Glaucoma is a disease which is generally gradual and painless in the early stages. Nerve fibres in the optic nerve slowly die, leading to an increasing restriction of the visual field. These restrictions in visual field are hardly noticed at the start, the head simply needs to be rotated a little more when looking sideways. Only when the disease is in the advanced stage are the losses also noticeable in the when looking straight ahead. An increased ocular pressure plays a significant role in glaucoma.
The risk of developing glaucoma increases from the age of 50. Further risk factors include familial predisposition and diabetes.
TYPES OF GLAUCOMA
Damage to the optic nerve fibres can be caused by various types of glaucoma.
Wide angle glaucoma is the most common type of glaucoma (approx. 90%) and is the result of degenerative changes in the eye, so is a sign of ageing. In a healthy eye there is a balance between the production and outflow of intraocular fluid (the liquid in your eye). If this balance is disrupted, in other words the outflow of excess fluid is slowed, this results in a pressure on the structures in the eye such as the retina and optic nerve. This causes increased pressure in the eye. If this is not treated, it can lead to glaucoma.
Normal intraocular pressure is between 10 and 21 mm Hg. Fluctuations over the course of a day of up to 5 mm Hg are deemed to be physiological, with the highest values generally occurring at night or in the early hours of the morning.
In normal-tension glaucoma, glaucoma develops without the intraocular pressure being elevated. It is as yet not entirely clear what the cause of this is, but circulation at the papilla (the place where the optic nerve leaves the eye) is restricted, leading to damage to the optic nerve fibres.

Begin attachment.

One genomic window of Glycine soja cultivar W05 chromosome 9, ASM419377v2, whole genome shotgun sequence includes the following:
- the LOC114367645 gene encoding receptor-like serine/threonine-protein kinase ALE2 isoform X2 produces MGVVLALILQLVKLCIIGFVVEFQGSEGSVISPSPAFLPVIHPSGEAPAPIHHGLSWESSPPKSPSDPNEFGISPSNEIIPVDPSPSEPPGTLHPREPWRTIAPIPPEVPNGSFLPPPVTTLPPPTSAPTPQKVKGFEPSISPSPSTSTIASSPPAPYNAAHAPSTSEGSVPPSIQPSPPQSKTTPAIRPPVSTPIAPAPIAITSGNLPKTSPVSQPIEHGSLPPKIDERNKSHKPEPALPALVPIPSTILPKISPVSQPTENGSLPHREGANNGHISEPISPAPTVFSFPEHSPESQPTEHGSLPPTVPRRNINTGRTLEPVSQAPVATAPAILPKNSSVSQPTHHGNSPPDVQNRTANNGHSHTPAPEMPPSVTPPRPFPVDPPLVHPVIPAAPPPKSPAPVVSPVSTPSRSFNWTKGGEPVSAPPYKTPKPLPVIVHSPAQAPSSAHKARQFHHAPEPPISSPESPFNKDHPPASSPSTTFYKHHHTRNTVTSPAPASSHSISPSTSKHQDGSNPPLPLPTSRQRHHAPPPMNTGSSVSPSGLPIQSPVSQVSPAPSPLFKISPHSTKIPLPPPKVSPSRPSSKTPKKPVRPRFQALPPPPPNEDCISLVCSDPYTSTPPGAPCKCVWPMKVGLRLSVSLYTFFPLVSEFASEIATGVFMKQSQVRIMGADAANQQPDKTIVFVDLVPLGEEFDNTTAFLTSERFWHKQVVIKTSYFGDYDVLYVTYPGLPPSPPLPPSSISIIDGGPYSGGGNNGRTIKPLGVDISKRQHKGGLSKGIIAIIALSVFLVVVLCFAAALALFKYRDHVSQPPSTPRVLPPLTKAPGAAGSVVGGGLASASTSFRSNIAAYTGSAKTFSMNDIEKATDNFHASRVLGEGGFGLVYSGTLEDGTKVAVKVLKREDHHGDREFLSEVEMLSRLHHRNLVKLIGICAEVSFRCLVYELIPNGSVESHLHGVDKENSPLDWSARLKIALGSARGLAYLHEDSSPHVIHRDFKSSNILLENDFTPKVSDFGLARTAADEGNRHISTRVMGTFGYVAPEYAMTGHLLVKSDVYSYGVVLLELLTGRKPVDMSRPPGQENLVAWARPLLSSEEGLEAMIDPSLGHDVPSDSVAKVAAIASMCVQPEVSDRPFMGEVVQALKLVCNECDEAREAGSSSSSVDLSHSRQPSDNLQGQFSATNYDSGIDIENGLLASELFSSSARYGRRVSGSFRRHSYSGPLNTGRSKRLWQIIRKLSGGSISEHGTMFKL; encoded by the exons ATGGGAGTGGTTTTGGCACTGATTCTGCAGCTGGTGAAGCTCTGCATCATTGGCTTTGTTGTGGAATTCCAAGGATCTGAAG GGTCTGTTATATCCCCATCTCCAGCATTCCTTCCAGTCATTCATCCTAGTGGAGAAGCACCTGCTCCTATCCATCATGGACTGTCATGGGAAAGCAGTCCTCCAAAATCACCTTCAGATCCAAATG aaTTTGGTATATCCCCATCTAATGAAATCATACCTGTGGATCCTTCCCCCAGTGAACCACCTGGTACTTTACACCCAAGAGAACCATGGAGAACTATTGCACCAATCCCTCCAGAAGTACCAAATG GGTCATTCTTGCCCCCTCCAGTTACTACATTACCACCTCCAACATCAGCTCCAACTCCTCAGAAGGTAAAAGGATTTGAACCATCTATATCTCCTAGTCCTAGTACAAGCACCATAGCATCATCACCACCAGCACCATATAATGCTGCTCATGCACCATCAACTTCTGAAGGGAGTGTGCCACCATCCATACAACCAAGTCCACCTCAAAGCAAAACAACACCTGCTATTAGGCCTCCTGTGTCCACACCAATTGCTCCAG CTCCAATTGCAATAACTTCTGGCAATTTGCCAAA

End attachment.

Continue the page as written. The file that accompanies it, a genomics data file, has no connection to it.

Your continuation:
In narrow-angle glaucoma, also known as an acute glaucoma attack, the intraocular pressure increases rapidly to up to 70 mm Hg. This type of glaucoma is always an emergency. A doctor should be contacted as soon as possible if the following symptoms occur: a veil in front of the eyes, severe eye pain or headaches, coloured rings of light around sources of light and nausea and vomiting.
Congenital glaucoma is rare and mostly occurs within the first year of life. Secondary glaucoma is also a rare form and is caused by other eye diseases and injuries.
The measurement of the pressure in the eye is an important indication of the possible existence of glaucoma. Early identification and rapid, effective treatment enable many problems to be ruled out. At Optiker Fischer, the measurement of the pressure in the eye is part of the daily routine. Glaucoma is one of the most common causes of blindness in high-income countries. Regular measurements enable changes in intraocular pressure to be identified at an early stage.
Measuring the intraocular pressure alone is not sufficient to diagnose glaucoma. If the pressure in the eye is too high, the ophthalmologist will examine the ocular fundus and carry out a visual field test. The visual field is the entire field of vision without moving the head or eyes.
Increased intraocular pressure will be reduced by the ophthalmologist using eye drops. If this is not sufficient, operations or laser treatment can be considered to treat the condition.